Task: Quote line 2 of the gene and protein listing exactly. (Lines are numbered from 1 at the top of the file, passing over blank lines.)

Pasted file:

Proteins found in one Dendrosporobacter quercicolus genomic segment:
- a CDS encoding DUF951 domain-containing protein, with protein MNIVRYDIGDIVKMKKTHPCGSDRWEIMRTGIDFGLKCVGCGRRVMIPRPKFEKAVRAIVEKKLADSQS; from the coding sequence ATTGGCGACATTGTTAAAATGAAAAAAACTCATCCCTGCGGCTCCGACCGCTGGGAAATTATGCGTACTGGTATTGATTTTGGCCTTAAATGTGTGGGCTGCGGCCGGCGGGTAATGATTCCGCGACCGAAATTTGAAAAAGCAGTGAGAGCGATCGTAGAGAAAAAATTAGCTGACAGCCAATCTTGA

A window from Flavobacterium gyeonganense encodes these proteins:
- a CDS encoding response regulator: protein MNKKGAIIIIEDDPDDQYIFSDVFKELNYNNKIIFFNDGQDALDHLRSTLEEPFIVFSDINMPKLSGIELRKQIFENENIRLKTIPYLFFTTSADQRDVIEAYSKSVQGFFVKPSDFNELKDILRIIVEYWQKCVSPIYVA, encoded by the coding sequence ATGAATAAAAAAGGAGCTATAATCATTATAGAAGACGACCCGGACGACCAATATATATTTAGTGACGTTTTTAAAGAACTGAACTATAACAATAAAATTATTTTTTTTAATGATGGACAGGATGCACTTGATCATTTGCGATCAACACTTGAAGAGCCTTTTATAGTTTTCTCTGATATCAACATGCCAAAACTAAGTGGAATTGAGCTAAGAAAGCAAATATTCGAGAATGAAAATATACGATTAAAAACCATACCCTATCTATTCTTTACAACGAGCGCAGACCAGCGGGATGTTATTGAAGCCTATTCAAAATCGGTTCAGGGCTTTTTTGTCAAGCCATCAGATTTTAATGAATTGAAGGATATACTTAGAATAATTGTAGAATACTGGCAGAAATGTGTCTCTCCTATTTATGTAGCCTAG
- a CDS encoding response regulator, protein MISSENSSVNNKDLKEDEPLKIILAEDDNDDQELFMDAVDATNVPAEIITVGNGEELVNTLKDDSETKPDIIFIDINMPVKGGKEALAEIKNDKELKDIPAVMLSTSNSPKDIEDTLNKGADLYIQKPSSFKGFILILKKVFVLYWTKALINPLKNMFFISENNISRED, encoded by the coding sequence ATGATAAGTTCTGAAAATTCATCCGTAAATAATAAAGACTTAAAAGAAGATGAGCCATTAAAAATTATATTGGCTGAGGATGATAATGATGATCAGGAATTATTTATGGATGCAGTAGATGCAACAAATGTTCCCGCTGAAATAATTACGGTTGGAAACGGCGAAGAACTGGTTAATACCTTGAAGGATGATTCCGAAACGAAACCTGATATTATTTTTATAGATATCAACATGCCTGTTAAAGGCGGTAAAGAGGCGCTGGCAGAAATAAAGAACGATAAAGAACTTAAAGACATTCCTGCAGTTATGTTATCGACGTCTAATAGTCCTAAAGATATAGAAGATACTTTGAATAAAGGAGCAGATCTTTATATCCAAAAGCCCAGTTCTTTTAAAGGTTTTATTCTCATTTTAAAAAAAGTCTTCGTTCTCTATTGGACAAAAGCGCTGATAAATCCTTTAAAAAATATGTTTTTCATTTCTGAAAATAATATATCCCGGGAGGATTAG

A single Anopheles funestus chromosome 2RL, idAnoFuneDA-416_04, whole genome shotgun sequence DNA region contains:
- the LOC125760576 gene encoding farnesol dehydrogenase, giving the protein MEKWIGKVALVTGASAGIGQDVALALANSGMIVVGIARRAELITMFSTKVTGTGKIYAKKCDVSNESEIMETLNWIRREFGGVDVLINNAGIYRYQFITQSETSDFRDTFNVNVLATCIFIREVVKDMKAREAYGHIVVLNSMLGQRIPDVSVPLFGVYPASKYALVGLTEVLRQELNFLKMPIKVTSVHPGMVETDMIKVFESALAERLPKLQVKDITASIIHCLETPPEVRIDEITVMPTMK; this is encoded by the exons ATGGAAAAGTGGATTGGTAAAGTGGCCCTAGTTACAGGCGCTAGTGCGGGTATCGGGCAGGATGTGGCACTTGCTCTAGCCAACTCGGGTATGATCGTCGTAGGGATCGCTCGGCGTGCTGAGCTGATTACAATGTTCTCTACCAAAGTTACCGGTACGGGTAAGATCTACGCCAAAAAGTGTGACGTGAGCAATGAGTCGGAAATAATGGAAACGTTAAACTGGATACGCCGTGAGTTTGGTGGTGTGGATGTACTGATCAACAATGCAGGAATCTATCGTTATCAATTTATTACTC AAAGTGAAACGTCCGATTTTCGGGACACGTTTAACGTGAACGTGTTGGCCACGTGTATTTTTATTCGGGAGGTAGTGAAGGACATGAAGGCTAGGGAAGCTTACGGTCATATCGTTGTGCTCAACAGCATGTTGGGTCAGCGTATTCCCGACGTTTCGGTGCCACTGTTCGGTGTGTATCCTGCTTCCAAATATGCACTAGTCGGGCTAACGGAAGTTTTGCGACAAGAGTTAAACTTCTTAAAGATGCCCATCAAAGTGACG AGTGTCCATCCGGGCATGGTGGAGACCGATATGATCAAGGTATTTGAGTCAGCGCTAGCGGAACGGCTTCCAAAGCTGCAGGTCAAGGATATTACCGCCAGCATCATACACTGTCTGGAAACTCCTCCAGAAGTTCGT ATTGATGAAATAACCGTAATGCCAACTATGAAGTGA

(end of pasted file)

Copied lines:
- a CDS encoding DUF951 domain-containing protein, with protein MNIVRYDIGDIVKMKKTHPCGSDRWEIMRTGIDFGLKCVGCGRRVMIPRPKFEKAVRAIVEKKLADSQS; from the coding sequence ATTGGCGACATTGTTAAAATGAAAAAAACTCATCCCTGCGGCTCCGACCGCTGGGAAATTATGCGTACTGGTATTGATTTTGGCCTTAAATGTGTGGGCTGCGGCCGGCGGGTAATGATTCCGCGACCGAAATTTGAAAAAGCAGTGAGAGCGATCGTAGAGAAAAAATTAGCTGACAGCCAATCTTGA